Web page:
One in Five Surgeons Still Using Low-Value Arteriovenous Graft for Dialysis Access

By Marilynn Larkin

June 20, 2019

NEW YORK (Reuters Health) - One in five surgeons who do hemodialysis access procedures continue to use arteriovenous grafts (AVG) instead of the recommended best practice of arteriovenous fistula (AVF), researchers say.

"Physicians are performing more AVF than AVG than they were doing in the past, but there is still substantial room for improvement," Dr. Caitlin Hicks of Johns Hopkins University School of Medicine in Baltimore told Reuters Health by email.

In 2009, the US Centers for Medicare and Medicaid Services and end-stage renal disease treatment networks across the US set a goal to increase the use of AVF to 66% of vascular access surgeries, in an effort to match the 60% to 90% rates in Europe and Asia.

To document progress toward that goal, Dr. Hicks and colleagues reviewed all Medicare claims from 2016 through 2017 for patients undergoing initial permanent hemodialysis access placement with an AVF or AVG. Data from all surgeons performing more than 10 hemodialysis access placement procedures during the period were also analyzed, and a surgeon-level AVG (vs. AVF) use rate was calculated.

As reported online June 12 in JAMA Surgery, 85,320 patients (median age, 70; 55.5% men) underwent first-time hemodialysis access placement; 77.9% had an AVF and 22.1% had an AVG.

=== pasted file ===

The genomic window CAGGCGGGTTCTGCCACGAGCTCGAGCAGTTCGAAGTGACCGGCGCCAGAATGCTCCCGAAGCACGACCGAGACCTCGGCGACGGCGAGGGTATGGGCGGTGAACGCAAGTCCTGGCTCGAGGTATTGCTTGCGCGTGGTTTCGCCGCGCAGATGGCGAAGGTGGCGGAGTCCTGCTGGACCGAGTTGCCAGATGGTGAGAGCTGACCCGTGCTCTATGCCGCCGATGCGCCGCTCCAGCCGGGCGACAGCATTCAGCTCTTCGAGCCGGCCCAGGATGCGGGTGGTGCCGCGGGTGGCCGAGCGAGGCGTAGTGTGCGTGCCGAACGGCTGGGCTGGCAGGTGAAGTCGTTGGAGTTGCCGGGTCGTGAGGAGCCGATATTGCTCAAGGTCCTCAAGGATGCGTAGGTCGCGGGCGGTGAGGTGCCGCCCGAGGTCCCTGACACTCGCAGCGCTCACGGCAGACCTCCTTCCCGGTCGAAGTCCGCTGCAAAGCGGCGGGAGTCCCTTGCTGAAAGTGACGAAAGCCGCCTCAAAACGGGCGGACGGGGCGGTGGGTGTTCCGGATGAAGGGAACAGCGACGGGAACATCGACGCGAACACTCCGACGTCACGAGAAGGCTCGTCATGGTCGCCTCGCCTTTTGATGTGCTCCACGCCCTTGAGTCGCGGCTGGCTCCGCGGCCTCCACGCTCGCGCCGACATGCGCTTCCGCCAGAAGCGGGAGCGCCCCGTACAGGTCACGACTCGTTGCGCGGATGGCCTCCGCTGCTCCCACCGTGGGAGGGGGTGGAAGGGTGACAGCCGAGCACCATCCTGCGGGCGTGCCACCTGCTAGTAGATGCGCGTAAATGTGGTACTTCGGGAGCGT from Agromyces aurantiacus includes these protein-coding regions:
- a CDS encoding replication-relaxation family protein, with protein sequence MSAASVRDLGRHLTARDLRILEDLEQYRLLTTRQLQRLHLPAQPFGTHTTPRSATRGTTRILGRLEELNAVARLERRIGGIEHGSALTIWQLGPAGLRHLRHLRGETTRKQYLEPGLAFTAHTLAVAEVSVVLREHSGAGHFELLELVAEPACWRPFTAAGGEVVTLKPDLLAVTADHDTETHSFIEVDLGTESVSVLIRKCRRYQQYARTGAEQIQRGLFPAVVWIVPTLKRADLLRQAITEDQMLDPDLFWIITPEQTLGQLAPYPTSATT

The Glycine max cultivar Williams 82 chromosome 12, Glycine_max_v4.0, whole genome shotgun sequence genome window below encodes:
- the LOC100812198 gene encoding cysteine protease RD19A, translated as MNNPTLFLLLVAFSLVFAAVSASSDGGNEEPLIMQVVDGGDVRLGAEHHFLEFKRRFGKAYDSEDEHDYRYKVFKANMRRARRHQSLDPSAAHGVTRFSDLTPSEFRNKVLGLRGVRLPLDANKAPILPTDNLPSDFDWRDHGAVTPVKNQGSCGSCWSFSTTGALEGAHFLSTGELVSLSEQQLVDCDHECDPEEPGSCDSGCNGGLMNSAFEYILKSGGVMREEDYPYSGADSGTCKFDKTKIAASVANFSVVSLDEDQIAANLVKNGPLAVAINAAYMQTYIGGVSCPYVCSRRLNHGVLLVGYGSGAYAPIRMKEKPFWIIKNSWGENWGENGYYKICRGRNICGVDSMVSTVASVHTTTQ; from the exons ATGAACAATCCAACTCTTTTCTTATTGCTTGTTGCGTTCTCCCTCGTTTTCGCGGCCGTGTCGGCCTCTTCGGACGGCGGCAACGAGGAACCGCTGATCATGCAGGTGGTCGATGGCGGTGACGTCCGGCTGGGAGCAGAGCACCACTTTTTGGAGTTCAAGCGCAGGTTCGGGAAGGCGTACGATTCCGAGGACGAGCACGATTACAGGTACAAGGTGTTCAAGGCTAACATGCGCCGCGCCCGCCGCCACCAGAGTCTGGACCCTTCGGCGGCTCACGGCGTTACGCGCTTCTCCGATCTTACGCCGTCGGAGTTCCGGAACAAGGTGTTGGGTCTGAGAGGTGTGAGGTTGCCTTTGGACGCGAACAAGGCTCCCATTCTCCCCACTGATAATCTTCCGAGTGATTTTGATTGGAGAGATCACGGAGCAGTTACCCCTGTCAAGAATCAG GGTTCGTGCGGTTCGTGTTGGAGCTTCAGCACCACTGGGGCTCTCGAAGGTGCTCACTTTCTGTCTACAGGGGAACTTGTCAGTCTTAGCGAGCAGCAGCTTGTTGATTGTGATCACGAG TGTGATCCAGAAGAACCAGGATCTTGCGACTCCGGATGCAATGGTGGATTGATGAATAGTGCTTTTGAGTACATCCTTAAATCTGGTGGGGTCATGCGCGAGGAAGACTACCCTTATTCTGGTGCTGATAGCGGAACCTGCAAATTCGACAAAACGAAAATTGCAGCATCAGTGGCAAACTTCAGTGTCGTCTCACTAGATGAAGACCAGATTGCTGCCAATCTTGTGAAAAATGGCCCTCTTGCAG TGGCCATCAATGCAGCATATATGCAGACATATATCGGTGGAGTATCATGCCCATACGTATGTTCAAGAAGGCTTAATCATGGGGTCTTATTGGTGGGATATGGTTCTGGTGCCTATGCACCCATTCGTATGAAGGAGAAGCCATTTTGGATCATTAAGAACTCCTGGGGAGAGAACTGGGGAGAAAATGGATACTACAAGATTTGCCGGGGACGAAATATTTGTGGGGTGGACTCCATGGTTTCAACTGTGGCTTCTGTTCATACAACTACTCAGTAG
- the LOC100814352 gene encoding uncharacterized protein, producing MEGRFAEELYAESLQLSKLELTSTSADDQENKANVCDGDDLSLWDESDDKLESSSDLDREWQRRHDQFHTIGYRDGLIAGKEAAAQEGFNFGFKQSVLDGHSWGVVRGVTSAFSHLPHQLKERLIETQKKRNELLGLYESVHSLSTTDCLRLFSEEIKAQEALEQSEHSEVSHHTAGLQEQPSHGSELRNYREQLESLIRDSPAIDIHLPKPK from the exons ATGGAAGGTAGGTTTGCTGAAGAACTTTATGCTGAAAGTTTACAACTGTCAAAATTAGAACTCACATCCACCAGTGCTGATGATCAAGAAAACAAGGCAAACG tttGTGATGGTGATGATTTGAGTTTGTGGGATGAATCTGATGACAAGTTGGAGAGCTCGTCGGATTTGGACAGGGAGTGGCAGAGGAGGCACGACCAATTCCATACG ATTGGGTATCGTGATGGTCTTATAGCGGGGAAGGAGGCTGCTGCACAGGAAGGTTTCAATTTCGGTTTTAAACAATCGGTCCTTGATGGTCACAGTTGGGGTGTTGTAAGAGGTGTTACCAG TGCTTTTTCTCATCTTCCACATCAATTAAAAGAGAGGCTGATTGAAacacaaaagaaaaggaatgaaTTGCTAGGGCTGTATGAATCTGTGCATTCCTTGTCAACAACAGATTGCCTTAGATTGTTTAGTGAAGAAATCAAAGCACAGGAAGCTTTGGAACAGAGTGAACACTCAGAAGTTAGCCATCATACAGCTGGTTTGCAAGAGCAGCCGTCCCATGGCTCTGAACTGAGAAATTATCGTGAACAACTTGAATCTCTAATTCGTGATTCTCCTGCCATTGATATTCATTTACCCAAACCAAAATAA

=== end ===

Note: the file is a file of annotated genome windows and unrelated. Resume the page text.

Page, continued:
Among the 2,397 included surgeons (92.4% men), the median number of first-time access procedures performed during the study period was 24 and the median surgeon-level AVG use rate was 18.2%; however, 20.8% had an AVG use rate greater than 34%.

After accounting for patient characteristics, surgeon factors independently associated with AVG use included more than 30 years of clinical practice versus 21-30 years (odds ratio, 0.85), metropolitan setting (OR, 1.25), and vascular versus general surgery specialty (OR, 0.77).

Surgeons in the Northeast region of the U.S. had the lowest AVG use rate (OR, 0.83 versus the South).

The team created benchmarking reports for individual surgeons for potential distribution, noting that "sharing benchmarked performance data with surgeons could be an actionable step in achieving more high-value care in hemodialysis access surgery."

Dr. Hicks elaborated, "Targeted physician-specific benchmarking reports could be utilized to provide feedback to outlier physicians and improve their education and performance in AV access creation, ultimately improving the quality of care for patients. We have a team at Johns Hopkins...who could do this, or other quality initiatives such as the Vascular Quality Initiative ( "

Dr. Misty Humphries of the University of California Davis in Sacramento, author of a related editorial, commented by email, "For the last decade healthcare has been focused on quality improvement, but we are now moving towards 'value-based care.' Essentially, this is quality care with the consideration of cost."

"The (study) highlights providers who are not working within the accepted guidelines of care," she told Reuters Health. "And it raises the question of who should be setting appropriate use criteria for procedures and who is responsible for ensuring providers are actually adhering to those criteria."

"Overall, the system is broken and people on the high road have committed to joining expensive quality-improvement programs hoping to set standards for providers not on that road," she said by email.

"These programs are voluntary and...expensive, and who pays for them is always a challenge," she said. "Small practices cannot afford them and hospitals are not required to have them in place. Until there is a mandate that forces providers to objectively look at tier work and their outcomes, we will see many interventional providers continuing to do what they have always done: perform more procedures to generate their relative value units (RVUs) and make money for the hospital."


JAMA Surg 2019.